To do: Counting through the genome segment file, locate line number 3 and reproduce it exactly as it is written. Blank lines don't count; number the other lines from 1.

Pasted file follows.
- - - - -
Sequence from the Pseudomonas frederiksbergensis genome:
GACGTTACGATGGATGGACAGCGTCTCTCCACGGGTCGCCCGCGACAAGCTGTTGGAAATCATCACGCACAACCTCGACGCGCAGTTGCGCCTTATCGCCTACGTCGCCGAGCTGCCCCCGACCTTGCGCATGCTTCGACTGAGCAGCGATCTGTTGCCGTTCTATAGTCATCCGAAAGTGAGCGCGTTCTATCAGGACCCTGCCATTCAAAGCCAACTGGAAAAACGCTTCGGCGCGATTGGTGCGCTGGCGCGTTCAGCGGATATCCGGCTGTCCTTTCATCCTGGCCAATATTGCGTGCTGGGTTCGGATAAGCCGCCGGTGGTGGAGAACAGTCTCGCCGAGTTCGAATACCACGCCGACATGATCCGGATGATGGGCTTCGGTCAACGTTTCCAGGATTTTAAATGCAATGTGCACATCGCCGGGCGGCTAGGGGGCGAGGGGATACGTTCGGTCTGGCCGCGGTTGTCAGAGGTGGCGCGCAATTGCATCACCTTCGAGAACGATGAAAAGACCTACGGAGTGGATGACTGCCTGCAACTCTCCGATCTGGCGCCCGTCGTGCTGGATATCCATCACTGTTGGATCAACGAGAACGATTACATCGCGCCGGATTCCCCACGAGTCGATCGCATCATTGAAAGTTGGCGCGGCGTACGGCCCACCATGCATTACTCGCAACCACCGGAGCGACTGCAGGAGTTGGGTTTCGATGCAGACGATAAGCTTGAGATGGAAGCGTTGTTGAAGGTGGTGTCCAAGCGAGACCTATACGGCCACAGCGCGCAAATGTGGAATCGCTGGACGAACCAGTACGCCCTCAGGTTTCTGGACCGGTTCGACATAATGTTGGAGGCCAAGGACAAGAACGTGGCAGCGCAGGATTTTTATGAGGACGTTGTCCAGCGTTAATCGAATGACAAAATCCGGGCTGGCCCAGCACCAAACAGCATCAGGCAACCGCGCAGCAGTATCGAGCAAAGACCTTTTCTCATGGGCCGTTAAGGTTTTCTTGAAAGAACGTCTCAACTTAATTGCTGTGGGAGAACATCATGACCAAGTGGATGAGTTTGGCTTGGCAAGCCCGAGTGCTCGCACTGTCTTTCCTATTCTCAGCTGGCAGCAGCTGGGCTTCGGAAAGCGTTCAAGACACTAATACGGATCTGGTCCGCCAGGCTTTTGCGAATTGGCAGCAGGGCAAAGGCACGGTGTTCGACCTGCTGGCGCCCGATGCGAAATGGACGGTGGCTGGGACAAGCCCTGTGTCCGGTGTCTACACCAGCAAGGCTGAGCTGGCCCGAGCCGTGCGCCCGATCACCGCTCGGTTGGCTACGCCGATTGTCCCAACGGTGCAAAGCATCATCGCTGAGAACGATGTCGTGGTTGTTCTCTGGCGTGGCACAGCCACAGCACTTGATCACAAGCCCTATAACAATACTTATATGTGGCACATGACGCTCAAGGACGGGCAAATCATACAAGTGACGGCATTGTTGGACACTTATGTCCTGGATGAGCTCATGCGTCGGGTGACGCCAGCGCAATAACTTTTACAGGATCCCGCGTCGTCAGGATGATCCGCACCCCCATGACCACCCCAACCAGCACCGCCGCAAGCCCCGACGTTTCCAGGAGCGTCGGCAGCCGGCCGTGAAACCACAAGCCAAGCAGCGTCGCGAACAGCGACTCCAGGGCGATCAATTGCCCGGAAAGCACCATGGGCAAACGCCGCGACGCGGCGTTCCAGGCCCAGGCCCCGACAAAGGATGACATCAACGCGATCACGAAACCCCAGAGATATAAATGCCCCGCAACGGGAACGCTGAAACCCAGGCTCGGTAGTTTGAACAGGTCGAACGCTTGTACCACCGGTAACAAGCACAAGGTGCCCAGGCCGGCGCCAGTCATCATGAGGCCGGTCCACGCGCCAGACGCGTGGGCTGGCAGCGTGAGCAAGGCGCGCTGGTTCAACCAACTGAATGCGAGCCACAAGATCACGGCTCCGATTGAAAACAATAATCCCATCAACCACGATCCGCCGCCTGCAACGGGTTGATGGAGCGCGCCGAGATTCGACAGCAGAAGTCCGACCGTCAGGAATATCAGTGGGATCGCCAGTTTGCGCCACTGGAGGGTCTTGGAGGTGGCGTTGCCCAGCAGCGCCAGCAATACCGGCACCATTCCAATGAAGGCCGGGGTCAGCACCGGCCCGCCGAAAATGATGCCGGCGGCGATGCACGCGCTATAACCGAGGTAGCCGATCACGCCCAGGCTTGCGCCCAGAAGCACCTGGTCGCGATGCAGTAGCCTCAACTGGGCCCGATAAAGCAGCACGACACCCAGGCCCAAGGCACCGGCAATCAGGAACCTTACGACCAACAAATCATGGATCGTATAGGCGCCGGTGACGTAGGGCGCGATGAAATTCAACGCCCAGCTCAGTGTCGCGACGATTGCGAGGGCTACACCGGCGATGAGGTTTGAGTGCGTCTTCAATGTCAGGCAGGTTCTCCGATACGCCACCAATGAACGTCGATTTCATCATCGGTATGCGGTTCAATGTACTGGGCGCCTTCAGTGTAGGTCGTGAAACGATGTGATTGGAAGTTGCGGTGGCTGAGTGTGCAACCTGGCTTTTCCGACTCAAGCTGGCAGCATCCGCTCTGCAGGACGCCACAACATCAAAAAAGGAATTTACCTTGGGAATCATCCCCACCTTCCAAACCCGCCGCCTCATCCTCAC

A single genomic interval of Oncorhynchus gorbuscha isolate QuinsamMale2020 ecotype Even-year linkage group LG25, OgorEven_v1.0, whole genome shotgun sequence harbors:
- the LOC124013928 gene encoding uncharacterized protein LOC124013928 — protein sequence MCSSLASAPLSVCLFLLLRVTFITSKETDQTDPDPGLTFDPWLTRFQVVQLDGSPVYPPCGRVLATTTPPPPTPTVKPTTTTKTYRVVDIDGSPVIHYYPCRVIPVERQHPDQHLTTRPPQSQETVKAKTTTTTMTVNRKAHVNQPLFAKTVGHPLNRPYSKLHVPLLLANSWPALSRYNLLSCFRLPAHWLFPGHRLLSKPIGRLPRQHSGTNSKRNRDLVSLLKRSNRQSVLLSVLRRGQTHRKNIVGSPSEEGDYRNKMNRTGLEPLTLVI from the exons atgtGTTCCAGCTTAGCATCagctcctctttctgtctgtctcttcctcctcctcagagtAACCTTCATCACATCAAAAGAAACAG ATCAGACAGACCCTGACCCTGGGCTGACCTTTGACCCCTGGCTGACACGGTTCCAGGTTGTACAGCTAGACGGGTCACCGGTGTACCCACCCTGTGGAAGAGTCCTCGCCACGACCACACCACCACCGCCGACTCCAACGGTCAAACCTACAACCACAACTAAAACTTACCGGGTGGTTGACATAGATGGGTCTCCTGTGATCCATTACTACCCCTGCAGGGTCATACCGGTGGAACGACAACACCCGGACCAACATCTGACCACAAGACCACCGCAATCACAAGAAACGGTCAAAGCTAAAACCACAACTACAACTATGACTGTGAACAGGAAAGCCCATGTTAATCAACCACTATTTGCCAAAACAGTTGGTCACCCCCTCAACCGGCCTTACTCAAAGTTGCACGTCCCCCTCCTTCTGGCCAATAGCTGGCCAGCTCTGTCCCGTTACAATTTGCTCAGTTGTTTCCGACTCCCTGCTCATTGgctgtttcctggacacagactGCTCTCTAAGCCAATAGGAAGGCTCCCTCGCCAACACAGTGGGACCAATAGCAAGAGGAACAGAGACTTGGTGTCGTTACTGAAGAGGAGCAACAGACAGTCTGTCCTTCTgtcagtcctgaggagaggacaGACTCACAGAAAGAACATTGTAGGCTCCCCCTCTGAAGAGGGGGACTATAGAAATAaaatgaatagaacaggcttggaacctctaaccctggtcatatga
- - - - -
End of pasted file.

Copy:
A single genomic interval of Oncorhynchus gorbuscha isolate QuinsamMale2020 ecotype Even-year linkage group LG25, OgorEven_v1.0, whole genome shotgun sequence harbors: